Fleming who was the Foreign Manager for The Sunday Times, may have chosen Wellington Square because he knew the paper's chief book reviewer lived there. Pictured: James Bond at his flat in Spectre

Fleming who was the Foreign Manager for The Sunday Times, may have chosen Wellington Square because he knew the paper’s chief book reviewer lived there. Pictured: James Bond at his flat in Spectre

During this period, the chief book reviewer for The Sunday Times was Desmond MacCarthy, a central member of the Bloomsbury Group. As it happened, MacCarthy and his wife Molly lived in Wellington Square. 

They were legendary entertainers and their home became a kind of salon. Cyril Connolly was one of MacCarthy’s young protégés and a regular at the soirées – and, what’s more, Connolly and Fleming were close friends. All three were Old Etonians, incidentally. The circumstantial evidence is compelling.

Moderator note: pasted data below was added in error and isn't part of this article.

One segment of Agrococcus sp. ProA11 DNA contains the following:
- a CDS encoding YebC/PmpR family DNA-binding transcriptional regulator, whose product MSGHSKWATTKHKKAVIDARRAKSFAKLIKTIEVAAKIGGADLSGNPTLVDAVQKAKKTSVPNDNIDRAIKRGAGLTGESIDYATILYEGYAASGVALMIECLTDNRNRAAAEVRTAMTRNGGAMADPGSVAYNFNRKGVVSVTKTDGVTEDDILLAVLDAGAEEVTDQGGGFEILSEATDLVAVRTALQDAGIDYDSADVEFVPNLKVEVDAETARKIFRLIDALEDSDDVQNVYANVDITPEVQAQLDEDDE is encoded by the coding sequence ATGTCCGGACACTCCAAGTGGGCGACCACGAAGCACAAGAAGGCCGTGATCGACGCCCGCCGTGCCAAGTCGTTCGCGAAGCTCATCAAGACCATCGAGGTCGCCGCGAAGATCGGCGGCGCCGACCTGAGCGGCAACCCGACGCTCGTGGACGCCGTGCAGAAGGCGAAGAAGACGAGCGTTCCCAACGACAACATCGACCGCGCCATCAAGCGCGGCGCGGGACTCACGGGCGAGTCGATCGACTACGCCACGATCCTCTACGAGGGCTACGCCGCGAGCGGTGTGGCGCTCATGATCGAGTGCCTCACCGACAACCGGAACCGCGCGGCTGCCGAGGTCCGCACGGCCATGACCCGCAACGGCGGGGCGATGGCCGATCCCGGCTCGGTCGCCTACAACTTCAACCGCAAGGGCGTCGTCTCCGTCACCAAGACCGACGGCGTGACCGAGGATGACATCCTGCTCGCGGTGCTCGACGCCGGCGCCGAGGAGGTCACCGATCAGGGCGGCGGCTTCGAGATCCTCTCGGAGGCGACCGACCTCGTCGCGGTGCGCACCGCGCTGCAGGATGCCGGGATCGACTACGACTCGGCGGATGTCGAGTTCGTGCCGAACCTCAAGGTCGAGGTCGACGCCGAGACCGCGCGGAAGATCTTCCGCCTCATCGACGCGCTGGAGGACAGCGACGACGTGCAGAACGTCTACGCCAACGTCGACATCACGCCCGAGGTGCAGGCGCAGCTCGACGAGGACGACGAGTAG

It is highly probable that Fleming went to one or more of the MacCarthys’ parties in Wellington Square, either through his own connections with MacCarthy via The Sunday Times or as a friend of Connolly. 

MacCarthy died in 1952, the year before Casino Royale was published, though it wasn’t until Moonraker, three years later, that Bond’s Chelsea flat received its first mention. 

John Pearson, who was Ian Fleming’s first biographer (also a colleague on The Sunday Times), wrote a spoof biography of James Bond in 1973. 

He identifies the ‘plane tree’d Chelsea square’ as Wellington Square also, and, intriguingly, gives the house where Bond’s flat was located as No 30. But this was in fact a private joke: Pearson had a university friend who lived at No 30. There was no remote connection to Fleming or Bond.

John Pearson who was Ian Fleming’s first biographer, also located Bond living in Wellington Square. Pictured: Daniel Craig filming Spectre

John Pearson who was Ian Fleming’s first biographer, also located Bond living in Wellington Square. Pictured: Daniel Craig filming Spectre